He wished to get it in such a way as that the law will secure him in the possession of it, and therefore he hides the treasure in the field, discloses to no one what he had found there, goes and buys the field from its legal owner, and thus becomes the legal possessor of the treasure of the field, and becomes legally entitled to the treasure: "He goeth and selleth all that he hath, and buyeth that field."

Whether this was a right thing for him to do or not is not the purpose of this parable. The object of the parable is not to teach whether the man that found the treasure did right or did wrong, but whether we may learn from the conduct of the man something that suits our own circumstances in life. In comparing things, parabolic teaching consists simply in the resemblance, not in the excellence or otherwise of the thing from which the resemblance is drawn, for sometimes that resemblance is to be carried out in moral contrast rather than in similarity of imitation. For example, the unjust judge Christ presents to us as something to remind us of the all-just Judge, the maker of all the earth, who cannot but do right; the comparison in that parable is by contrast, that if an unjust judge will deliver an importunate widow, how much more will the just Judge do so. And again, in the unjust steward, the comparison is by contrast, that if a man whose desires, and hopes, and fears were merely bounded by the grave, if he calculated upon and acted prudently for the future, how much more should those whose desires, and hopes, and fears are as boundless as heaven, and as enduring as eternity? And so, in this parable, it does not necessarily belong to the instruction, whether the man did right or did wrong, in concealing the knowledge of the treasure. What Christ

brings before our thoughts in this was the joy he had in finding that treasure, the earnest desire he had to obtain possession of it: "he went and sold all that he had, and bought that field." From this parable, then, we must consider three things:

I. Man's universal desire for a treasure.

II. The unexpected discovery of a treasure.
And lastly. The practical value set upon it.

Man's universal desire for a treasure arises out of the very nature of creatures; no being but God is self-containing, no being but God is self-satisfying, and it could not be that the creature could find within himself the satisfaction of his own nature,—that belongs alone to God. We must, therefore, of necessity seek outside ourselves for that which is to satisfy our nature and our being and here is one deep truth intimated to us in this parable, this man found a treasure that suited his desires, and he went and sold all that he had, that he might obtain possession of that treasure. Let us examine our own nature, brethren; and is there one of us who does not feel, that it is from what is external to ourselves that we must find our satisfaction? The heart must find some object or other, the mind must find some outward subject upon which to exercise itself, the energy of body cannot be occupied solely with itself, it must find something upon which to exercise its energies; we all need some treasure, something that can satisfy our nature, that can fill our being; and therefore that universal cry that rises from the whole world, "who will show us any good?" This, then, is the first truth which our Saviour brings before us here, the feeling of the want of some treasure, of some satisfying portion in every human being, and I might say in every created being.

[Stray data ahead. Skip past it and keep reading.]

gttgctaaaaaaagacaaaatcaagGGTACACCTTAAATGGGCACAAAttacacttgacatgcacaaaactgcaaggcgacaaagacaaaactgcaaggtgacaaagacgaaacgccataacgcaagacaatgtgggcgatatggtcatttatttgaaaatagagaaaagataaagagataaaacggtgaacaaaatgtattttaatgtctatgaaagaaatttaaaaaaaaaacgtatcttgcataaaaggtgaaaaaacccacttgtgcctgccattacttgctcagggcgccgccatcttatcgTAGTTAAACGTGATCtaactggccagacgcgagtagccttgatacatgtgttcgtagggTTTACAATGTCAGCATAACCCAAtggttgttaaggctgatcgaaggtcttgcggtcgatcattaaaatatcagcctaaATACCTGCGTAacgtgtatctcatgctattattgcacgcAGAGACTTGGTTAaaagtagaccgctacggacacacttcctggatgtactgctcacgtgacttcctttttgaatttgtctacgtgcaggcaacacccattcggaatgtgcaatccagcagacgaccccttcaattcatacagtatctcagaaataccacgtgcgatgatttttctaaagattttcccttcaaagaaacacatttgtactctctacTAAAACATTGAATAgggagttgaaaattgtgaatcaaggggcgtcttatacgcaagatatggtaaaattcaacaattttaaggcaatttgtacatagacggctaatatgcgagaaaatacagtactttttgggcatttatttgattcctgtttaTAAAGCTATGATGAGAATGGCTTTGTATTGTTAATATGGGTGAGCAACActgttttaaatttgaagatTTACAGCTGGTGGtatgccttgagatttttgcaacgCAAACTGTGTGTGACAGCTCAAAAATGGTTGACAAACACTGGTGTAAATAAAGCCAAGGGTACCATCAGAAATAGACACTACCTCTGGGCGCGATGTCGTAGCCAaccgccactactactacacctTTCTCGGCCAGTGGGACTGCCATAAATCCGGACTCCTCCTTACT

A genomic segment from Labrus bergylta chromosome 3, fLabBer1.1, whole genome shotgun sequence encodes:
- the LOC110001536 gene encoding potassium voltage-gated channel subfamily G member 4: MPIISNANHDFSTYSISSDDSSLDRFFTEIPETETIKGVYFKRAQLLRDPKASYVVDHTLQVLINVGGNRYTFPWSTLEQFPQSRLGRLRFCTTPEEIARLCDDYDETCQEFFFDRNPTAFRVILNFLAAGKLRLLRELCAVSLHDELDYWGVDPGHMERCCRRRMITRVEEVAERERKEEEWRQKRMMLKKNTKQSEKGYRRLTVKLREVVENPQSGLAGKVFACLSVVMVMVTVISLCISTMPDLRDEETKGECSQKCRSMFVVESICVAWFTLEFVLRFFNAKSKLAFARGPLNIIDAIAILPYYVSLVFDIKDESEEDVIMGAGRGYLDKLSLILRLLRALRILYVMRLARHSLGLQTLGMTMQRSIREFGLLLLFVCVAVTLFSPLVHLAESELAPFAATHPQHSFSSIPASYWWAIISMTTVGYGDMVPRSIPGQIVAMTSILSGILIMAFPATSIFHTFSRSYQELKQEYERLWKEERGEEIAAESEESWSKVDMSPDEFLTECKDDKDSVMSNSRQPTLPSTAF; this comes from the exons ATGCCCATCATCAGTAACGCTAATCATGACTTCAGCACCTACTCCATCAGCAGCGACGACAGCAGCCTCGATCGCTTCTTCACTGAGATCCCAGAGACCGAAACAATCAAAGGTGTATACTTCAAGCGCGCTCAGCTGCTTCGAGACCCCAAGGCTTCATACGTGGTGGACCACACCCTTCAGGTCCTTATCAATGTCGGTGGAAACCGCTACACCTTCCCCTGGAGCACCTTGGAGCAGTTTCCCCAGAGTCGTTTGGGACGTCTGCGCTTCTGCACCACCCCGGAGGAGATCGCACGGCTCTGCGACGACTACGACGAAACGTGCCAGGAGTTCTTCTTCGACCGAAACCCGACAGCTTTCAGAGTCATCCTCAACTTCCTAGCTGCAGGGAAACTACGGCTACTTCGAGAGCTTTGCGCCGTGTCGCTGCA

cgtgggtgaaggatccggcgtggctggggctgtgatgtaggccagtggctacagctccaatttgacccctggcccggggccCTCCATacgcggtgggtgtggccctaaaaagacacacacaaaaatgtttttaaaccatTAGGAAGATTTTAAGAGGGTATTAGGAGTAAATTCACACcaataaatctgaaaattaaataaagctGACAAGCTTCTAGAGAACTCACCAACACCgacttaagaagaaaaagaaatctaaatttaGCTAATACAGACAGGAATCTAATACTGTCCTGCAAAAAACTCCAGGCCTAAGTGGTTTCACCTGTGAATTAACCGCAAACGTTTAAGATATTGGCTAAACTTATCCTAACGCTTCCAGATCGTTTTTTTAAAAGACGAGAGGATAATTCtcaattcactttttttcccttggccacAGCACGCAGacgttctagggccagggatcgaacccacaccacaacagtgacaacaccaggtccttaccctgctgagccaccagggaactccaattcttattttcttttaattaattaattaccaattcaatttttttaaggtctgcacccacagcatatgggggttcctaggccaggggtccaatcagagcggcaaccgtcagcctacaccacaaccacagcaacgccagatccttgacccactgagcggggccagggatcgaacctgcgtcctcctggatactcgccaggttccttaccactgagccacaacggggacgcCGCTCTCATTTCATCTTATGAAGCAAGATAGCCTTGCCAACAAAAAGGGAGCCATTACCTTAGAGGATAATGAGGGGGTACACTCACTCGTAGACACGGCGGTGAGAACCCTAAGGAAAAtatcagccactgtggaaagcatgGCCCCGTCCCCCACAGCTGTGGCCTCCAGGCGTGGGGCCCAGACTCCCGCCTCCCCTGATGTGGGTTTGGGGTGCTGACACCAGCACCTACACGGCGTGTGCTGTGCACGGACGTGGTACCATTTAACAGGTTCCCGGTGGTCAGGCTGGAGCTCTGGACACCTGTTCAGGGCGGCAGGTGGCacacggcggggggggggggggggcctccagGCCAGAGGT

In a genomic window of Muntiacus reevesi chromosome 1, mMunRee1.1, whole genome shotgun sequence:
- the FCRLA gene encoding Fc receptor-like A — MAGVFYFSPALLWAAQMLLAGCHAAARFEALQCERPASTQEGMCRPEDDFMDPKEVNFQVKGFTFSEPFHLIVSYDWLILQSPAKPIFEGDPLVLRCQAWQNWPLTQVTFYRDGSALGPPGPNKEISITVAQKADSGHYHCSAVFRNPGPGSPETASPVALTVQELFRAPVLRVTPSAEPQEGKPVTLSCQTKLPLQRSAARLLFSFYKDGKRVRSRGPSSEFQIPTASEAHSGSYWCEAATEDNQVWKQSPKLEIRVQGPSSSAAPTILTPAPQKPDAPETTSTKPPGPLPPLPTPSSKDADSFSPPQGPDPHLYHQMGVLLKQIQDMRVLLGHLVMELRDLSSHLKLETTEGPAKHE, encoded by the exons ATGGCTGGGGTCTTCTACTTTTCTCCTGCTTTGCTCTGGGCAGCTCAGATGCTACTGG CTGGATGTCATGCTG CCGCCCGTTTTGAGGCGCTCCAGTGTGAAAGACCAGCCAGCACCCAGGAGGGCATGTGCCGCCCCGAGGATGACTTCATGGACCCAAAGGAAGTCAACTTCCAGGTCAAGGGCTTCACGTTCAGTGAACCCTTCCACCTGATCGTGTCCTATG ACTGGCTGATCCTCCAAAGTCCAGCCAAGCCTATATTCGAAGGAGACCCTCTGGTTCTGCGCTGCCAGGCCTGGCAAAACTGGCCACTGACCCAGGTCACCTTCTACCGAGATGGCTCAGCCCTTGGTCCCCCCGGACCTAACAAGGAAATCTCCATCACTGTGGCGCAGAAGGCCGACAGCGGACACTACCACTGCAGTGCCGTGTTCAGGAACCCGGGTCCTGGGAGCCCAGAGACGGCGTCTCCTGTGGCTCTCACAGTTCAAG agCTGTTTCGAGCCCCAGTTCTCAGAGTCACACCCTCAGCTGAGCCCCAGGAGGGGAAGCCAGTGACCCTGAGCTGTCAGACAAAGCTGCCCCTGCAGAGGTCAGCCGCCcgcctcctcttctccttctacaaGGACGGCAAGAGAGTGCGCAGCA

II. Now, in considering the manner in which this treasure was found, our Lord brings before us this thought respecting the kingdom of heaven,-it was found unexpectedly: "The kingdom of heaven is like unto treasure hid in a field, the which, when a man hath found, he hideth, and for joy thereof goeth and selleth all that he hath, and buyeth that field." Here, then, is the treasure not looked for but found, unexpectedly found. How much is implied in that one word, found. Men think that they know how to seek their own satisfaction when they are crying out, "Who will show us any good?" We are all looking for the good that our own hearts choose, for the good that we think will make ourselves happy: the mighty man rejoices in his strength, the wise man rejoices in his wisdom, the ambitious man longs for honours, and all men by nature long for that which their own hearts will choose, the treasure that will satisfy their hearts. And God permits all men to make the choice, and to a certain extent to try the choice; and it is not solely by disappointments in not attaining to the objects of our desires, but by the bitter disappointments of the attainment of our desires that God teaches this serious and bitter lesson which our nature has to learn before we can find the treasure. We make our choice according to the predominant character of our nature, not necessarily sinful things, but even lawful things. It is not what we choose for ourselves that can give us the true treasure of our being, or of our nature. And that is a great lesson taught us here. He gives the treasure; it is a hidden one; it is a thing found. It is, indeed, true of every human being, what our Lord Jesus Christ said of those chosen privileged ones that were permitted to accompany him